Novel voltammetric methods in heavily passivating media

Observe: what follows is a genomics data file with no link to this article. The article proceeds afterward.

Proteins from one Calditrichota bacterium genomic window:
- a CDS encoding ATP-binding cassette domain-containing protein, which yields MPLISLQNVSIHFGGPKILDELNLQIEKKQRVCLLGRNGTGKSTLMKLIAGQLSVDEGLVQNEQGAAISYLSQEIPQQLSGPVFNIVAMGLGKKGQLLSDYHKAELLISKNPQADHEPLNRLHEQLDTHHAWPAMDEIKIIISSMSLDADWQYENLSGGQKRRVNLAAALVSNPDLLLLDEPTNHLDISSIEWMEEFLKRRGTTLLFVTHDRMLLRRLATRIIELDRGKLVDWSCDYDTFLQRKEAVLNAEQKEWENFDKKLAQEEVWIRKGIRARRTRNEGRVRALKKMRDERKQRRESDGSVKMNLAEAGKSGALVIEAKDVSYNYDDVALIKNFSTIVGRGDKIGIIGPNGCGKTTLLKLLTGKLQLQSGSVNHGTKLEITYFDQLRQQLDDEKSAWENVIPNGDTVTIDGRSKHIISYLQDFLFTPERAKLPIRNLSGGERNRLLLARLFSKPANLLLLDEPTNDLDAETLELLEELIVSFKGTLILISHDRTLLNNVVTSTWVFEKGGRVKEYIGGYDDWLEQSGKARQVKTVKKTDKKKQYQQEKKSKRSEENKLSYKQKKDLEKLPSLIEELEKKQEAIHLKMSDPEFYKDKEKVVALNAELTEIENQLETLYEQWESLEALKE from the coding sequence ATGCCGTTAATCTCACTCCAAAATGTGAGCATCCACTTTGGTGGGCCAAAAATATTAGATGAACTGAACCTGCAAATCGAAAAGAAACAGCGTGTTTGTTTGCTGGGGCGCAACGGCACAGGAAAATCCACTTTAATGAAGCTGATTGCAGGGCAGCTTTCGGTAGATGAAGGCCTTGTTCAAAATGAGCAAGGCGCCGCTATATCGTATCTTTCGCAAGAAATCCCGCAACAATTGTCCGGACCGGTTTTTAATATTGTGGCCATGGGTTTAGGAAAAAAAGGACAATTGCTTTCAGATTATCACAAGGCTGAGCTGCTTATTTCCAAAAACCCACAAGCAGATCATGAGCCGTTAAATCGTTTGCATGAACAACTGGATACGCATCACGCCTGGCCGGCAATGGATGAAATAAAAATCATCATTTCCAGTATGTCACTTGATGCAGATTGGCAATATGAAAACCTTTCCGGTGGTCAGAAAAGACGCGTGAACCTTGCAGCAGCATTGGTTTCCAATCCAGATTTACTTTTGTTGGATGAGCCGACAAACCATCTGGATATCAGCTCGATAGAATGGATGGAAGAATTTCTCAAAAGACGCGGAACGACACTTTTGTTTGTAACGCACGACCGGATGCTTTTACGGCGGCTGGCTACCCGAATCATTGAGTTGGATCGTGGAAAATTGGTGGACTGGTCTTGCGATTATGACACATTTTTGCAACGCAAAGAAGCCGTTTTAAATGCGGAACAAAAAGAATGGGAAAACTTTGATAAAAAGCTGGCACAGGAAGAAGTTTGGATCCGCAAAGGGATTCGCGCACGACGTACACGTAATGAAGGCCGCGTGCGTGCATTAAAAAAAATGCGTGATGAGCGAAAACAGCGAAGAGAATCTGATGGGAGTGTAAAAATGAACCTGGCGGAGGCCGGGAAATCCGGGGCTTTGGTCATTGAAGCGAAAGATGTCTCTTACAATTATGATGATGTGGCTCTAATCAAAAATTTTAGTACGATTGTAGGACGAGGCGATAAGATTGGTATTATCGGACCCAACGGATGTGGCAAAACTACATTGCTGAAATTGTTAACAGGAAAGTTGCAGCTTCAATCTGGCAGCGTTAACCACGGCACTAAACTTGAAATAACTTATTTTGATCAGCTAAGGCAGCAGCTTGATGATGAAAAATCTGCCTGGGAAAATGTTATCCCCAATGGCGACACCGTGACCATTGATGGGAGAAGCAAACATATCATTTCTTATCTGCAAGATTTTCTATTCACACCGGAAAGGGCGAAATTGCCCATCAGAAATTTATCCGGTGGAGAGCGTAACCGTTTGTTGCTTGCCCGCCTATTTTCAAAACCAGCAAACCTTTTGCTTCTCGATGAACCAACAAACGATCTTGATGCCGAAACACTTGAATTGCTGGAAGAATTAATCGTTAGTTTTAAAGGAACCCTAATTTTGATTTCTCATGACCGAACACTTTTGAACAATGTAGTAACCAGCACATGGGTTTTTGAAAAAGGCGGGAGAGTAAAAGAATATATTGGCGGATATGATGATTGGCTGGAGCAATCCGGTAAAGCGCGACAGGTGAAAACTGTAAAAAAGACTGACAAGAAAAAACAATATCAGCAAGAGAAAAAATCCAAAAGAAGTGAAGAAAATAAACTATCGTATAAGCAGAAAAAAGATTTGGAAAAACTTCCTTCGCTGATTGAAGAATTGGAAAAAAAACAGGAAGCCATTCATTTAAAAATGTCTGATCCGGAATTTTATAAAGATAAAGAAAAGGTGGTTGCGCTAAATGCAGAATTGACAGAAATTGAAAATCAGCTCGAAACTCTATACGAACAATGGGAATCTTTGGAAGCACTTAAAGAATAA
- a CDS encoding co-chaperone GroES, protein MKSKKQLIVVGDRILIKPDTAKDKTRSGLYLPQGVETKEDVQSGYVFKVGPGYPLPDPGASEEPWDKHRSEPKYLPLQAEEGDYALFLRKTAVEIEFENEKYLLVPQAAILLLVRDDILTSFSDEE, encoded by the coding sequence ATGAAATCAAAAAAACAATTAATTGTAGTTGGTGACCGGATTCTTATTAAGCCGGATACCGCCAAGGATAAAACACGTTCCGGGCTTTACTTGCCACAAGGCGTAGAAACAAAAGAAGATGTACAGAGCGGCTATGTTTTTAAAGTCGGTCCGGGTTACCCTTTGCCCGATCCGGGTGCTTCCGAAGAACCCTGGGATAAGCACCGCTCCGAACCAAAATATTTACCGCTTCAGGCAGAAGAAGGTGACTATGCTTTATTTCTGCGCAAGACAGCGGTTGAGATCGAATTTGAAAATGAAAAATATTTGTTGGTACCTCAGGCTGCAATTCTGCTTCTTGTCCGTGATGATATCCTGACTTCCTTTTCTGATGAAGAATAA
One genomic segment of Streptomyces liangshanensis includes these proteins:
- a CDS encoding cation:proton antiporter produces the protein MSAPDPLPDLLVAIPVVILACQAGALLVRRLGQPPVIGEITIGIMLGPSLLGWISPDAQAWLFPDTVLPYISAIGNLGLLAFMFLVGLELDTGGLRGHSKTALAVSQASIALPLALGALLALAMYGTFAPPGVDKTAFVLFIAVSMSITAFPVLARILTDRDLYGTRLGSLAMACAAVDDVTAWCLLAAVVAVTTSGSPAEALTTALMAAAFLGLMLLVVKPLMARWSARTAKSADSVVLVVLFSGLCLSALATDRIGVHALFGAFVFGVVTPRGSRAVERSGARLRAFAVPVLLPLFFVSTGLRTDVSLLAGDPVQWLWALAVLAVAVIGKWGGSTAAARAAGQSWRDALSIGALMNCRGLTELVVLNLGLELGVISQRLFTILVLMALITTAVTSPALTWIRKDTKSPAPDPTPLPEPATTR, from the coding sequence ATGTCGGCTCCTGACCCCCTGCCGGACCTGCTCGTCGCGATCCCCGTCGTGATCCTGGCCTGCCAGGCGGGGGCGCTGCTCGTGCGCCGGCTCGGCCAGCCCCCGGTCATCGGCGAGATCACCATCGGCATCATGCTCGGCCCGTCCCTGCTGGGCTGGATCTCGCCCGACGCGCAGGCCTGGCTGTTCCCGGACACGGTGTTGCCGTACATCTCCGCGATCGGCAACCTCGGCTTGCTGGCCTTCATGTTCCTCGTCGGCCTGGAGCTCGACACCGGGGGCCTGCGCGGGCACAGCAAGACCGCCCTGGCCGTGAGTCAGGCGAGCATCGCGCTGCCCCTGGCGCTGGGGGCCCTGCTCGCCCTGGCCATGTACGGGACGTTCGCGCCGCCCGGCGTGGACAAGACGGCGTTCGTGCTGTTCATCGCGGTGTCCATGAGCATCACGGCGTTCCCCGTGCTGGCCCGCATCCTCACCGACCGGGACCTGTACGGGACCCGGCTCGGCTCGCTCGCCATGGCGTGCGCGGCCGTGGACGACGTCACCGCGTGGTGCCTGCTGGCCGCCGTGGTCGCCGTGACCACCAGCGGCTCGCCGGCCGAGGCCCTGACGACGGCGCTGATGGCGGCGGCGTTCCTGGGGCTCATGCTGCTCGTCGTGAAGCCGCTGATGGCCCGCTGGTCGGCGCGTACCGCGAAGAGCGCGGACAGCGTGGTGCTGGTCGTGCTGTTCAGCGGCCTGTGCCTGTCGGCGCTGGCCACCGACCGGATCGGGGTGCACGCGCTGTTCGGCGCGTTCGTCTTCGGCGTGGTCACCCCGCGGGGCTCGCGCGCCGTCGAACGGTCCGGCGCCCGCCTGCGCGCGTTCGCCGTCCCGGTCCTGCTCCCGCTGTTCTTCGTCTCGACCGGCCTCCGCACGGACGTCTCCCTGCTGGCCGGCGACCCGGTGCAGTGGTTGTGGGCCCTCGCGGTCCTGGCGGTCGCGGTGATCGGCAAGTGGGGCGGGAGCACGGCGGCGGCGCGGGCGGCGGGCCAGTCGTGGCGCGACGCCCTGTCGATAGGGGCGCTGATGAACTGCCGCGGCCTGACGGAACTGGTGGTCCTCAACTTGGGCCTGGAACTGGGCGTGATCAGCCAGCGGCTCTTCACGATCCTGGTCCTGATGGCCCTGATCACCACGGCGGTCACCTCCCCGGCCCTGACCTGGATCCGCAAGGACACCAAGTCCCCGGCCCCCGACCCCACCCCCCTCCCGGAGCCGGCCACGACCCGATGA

The work contained in this thesis demonstrates that the introduction of power ultrasound into electrochemical systems can broaden the scope of techniques such as anodic stripping voltammetry. Analysis is facilitated by the well-documented phenomena associated with ultrasound, cavitation and acoustic streaming. Cavitation is caused by the collapse of voids created by ultrasonic compression and rarefaction of the solution and results in both localised high temperatures and pressures in the bulk solution and microjetting on the surface. Precise mechanistic details are still open to debate but there is evidence to suggest that shear forces at the interface when the electrode is flushed are responsible for removing organic material (particularly large species such as proteins) facilitating continuous cleaning and activation of the surface. Acoustic streaming has been shown to give diffusion layer thicknesses of the order of 1-10 μm depending on solvent and ultrasound power. The increased mass transport at such low diffusion layer thicknesses results in shorter preconcentration periods in electrochemical stripping voltammetry, greater sensitivity and a correspondingly lowered detection limit. Often ultrasound has been applied to highly passivating systems where conventional silent electroanalysis fails with the effect of transforming invisible or tiny voltammetric signals into large and quantitative responses suitable for sensitive and accurate analytical purposes. In Section IIthe relative contributions of acoustic streaming and cavitationally induced microjetting to the sonovoltammetric response is assessed. Chronoamperometry at insonated electrodes of both micro and macro dimensions, and differential pulse voltammetry (DPV) were used to explore the frequency and violence of cavitational events and the nature of the diffusion layer prevailing under steady-state electrolysis. The results lead to a physical model of an insonated electrode which may be described as a steady diffusion layer a few microns thick brought about by acoustic streaming which is occasionally and randomly punctuated by a cavitational event. The frequency and violence of the event is dependent on the solvent and ultrasound power, except at very short electrode-to-horn separation where the cavitational contribution becomes substantial. Section II concentrates on the implementation of the technique with applications to the detection of heavy metals in biofluids. In Chapter 4 sonoelectroanalysis is applied to the detection of copper bound within human blood protein and whole blood. It is shown that the enhancement of square wave anodic stripping peaks observed in ceruloplasmin and whole blood is not simply due to mass transport enhancement and cavitational cleaning effects alone but also the liberation of copper from the active sites in which it is bound prior to preconcentration. The results of a quantitative determination of total copper in two samples of whole blood were 1300 μg L-1 and 620 μg L-1, verified by independent blind analysis using atomic absorption spectroscopy (AAS). The need for rapid analysis of environmental samples can also be fulfilled using sonoelectroanalysis. In Chapter 5 fish gill mucus is used as a non-destructive biomarker for the detection of heavy metals by sono-square wave anodic stripping voltammetry (sono-SWASV). A quantitative assessment of copper content yielded values of 16 μgL-1 and 21 μgL-1 which compared favourably with independent blind analysis by AAS. The potential of the technique for detection of other heavy metals for example lead, was also demonstrated. Lead poisoning is recognized as a major environmental health risk and in Chapter 6 quantitative analysis of lead in artificial saliva from a realistic sputum volume, 220 μL, introduced to acetate buffer is investigated. An insonated preconcentration obviates the need for lengthy or degradative sample pretreatment by liberating the lead from the glycoproteins and other materials to which it binds in solution. Quantitative depassivation of the electrode surface by cavitational shearing maintained the analytical signal throughout the experiment where under silent conditions the signal diminished to zero with time. The detection limit in the analyte is 0.25 μg L-1. Following this proof of concept, Chapter 7 goes on to apply the technique to the quantitative determination of lead and cadmium in real human saliva. Close agreement between lead concentration determined by sono-SWASV and independent and blind ICP-MS is reported for human saliva samples with detection limits of 0.5 μg L-1 lead and 1 μg L-1 cadmium in saliva. Section IV harnesses the benefits of acoustic emulsification. Power ultrasound is capable of forming droplets of micron dimensions with lower energy consumption than conventional emulsifiers. Chapter 8 acoustic emulsification is employed in the detection of vanillin (4-hydroxy-3-methoxybenzaldehyde) in vanilla essence using ethyl acetoacetate as a novel electrochemical and sonoelectrochemical solvent. Contrasting with silent voltammetry, ultrasound facilitates emulsification and extraction of vanillin in the extract permitting an analytical square wave voltammetric signal to be obtained. Close agreement with a blind analysis of the samples using HPLC-UV is observed with a limit of detection in the biphasic medium of 0.020 mM. In Chapter 9 acoustic emulsification is utilized in the solvent extraction of copper. Ultrasonic emulsification of an aqueous phase containing copper ions with the N-benzoyl-N-phenyl-hydroxylamine ligand in an organic ethyl acetate phase was shown to facilitate the extraction of copper into the organic phase at 25°C. Subsequent emulsification with 1 M acid "back-extracts" or "re-strips" the copper into the aqueous phase prior to analysis via sono-SWASV. The technique necessarily removes contaminants present in the test solution since these will prefer to remain in the initial aqueous phase, or will transfer to the organic phase but are unlikely to be doubly transferred into the "clean" final aqueous phase. In Chapter 10 the technique is applied to the analysis of copper in the soft drink "Ribena® Light" with a detection limit of 2 μg L-1 and copper in blood with a detection limit of 0.16 μg L-1. In the latter case the analysis required a sample volume of 100 μL suggesting that a pinprick test may be feasible. Finally in Section V, the analysis of copper in the presence of surfactants is investigated. Surfactant adsorption has been shown to have a passivating effect on the electrode surface during anodic stripping voltammetric measurements. Effluent, both industrial and domestic, is commonly contaminated with surfactant and electroanalysis of heavy metals is frequently precluded. It is therefore desirable to formulate a new analytical strategy in waste water. This is facilitated by controlled experiments with known amounts of anionic, cationic or neutral surfactant which also provides an ideal model system for comparing the techniques introduced in earlier Chapters. "Direct" sonoelectroanalysis in the medium of interest is compared with biphasic sono-solvent double extraction and both are appraised in the light of novel sonotrode technology. This thesis concludes that sonoelectroanalysis is a powerful and versatile analytical tool that can be employed in an expanding range of applications. The examples given herein are pertinent to the major fields of medical diagnosis and the assessment of environmental pollution. They demonstrate that sonoelectroanalysis is a viable alternative to conventional analytical techniques which have the disadvantages of more lengthy sample pretreatment and cost.